Theoretically, this design should ensure that if any portion of either side fails, the other can continue to support the critical load. However, with Tier 3 and 4 designs, several points of intersection between the two systems allow each side to transfer power to the other side for maintenance and allow continued operation of the critical load. These common tie points represent a potential failure: The systems are now not totally autonomous.
If there is a problem during a power transfer from either human error or electrical equipment failure, it becomes possible to cause a total outage of the site. Ultimately, the complexity and added switch gear could reduce overall reliability instead of improving it.
Common failure points: Rack power strip and branch circuit breakers
The most common power-related problem at the micro level, usually occurring at the rack, is an overload of the rack power strip circuit breaker or the branch circuit breaker feeding the receptacle-feeding power strip. Unless there is a metered power strip, branch circuit current monitoring or a manual measurement done at the panel, it’s impossible to keep track of the current being drawn on an existing branch circuit. The result is equivalent to playing Russian Roulette whenever a new piece of IT equipment is plugged in. And even if you don’t immediately blow a breaker, it’s still possible that the circuit is near (or at) capacity. If the equipment increases its utilization under heavy computing loads, the power draw will also increase, causing the circuit breaker to open from an overload.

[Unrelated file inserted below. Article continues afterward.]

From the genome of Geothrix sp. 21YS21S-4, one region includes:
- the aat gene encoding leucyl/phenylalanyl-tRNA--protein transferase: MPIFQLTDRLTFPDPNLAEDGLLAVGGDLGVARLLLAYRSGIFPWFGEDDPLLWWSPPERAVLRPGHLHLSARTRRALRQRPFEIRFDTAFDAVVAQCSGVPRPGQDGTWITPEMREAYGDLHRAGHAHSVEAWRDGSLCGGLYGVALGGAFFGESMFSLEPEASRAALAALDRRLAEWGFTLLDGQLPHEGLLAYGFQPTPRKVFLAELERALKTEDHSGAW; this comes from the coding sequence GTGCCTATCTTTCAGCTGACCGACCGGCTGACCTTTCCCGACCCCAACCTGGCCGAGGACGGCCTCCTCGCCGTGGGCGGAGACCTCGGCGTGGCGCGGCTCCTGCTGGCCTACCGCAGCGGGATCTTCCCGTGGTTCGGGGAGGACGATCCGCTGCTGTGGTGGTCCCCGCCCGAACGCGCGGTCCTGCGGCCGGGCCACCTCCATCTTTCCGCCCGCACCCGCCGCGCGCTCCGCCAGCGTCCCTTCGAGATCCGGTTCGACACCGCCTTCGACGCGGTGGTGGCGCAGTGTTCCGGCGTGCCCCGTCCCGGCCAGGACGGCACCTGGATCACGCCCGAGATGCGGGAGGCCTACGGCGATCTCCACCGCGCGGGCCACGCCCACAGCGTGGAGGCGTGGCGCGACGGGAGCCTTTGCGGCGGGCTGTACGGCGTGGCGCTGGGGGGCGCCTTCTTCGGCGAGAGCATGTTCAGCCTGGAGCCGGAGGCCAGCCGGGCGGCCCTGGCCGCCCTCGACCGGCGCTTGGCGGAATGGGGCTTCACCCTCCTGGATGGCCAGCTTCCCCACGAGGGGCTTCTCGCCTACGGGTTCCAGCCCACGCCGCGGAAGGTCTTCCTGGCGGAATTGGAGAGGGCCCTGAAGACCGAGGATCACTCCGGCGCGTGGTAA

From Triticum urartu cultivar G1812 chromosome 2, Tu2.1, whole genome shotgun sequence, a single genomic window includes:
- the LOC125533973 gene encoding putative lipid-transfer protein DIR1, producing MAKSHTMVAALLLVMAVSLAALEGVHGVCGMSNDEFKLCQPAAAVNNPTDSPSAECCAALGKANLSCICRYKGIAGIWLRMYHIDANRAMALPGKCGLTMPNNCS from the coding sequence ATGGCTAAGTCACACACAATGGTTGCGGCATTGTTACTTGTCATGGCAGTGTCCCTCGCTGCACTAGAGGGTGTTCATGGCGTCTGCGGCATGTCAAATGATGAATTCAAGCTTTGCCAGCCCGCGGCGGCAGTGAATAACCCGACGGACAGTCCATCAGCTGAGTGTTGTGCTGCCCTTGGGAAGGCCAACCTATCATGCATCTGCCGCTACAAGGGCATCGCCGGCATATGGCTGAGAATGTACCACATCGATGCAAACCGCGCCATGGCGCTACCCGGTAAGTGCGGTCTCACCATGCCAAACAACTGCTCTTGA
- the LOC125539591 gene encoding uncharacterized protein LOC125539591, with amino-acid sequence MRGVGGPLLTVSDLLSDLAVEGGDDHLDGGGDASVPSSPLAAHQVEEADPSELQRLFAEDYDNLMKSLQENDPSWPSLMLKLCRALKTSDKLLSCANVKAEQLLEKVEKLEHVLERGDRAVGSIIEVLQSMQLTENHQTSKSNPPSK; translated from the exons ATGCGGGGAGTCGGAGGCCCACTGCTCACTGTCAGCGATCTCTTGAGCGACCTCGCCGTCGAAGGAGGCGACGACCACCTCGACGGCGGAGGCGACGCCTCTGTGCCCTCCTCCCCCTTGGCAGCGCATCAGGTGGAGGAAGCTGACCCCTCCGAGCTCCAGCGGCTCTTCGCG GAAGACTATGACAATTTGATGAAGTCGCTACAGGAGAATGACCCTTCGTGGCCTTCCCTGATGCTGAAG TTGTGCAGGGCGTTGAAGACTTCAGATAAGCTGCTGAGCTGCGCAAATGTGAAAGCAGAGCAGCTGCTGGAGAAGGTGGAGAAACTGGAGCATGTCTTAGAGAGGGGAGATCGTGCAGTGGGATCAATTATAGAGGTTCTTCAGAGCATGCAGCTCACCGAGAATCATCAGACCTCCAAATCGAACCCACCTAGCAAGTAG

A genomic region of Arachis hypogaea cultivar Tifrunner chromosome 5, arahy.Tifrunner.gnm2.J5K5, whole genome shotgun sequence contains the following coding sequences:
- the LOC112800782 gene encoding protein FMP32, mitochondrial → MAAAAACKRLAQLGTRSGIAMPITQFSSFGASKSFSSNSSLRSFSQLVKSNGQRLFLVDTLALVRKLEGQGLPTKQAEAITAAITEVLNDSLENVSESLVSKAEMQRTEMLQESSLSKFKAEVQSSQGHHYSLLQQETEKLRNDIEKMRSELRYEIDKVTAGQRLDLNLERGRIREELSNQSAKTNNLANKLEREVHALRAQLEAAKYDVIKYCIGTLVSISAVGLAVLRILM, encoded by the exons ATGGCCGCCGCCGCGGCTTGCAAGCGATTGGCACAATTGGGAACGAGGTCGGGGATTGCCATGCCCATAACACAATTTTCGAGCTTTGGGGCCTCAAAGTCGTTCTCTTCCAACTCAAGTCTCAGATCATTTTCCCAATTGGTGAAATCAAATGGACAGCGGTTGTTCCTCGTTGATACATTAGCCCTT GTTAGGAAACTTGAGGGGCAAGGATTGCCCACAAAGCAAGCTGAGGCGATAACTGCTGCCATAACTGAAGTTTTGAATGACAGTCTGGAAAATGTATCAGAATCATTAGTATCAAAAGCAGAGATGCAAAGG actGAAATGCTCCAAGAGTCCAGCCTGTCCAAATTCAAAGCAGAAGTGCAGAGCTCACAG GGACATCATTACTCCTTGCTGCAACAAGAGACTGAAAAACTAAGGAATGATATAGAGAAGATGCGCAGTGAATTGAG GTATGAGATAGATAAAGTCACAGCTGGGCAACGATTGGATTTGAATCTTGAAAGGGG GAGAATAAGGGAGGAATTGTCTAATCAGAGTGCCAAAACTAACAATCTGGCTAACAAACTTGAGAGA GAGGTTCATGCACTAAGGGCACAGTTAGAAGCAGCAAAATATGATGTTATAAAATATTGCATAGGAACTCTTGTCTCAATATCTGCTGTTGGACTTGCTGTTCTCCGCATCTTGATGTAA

As mentioned, there is no guarantee of reliability, even with a 2N redundancy power path. One often misunderstood area by IT personnel is the circuit loading rules for redundant A-B power at the rack level. The only way to ensure redundancy is to ensure that the combined current (A+B) of each feed does not exceed 80% of the rated individual circuit value.
For example, a 20 amp branch circuit should only be loaded to 16A. Typically, this means that in cabinets filled with equipment with dual power supplies, each circuit should not be loaded past 40% of the circuit rating (i.e. a 20 amp branch circuit should only be load to 8A). If those numbers are exceeded when one side is lost for any reason -- either due to a local overload or an upstream failure -- when the load shifts, the total load current will overload it, causing a cascade failure and the rack to go down.
Moreover, with the advent of higher density power requirements of new 1U and blade servers, it’s more common to use three-phase power for each rack. The same rules apply to each of the three phases -- the overload of even one will trip out a three-phase breaker. Therefore, be aware that if any of the phases exceed the 40% level, there can be a loss of redundancy and a resultant cascade failure. The only way to avoid this is through real-time monitoring of every branch circuit, with threshold alerts that warn of potential overloads.
ABOUT THE AUTHOR: Julius Neudorfer has been CTO and a founding principal of NAAT since its inception in 1987. He has designed and managed communications and data systems projects for both commercial clients and government customers.Julius Neudorfer, Contributor
This was first published in February 2011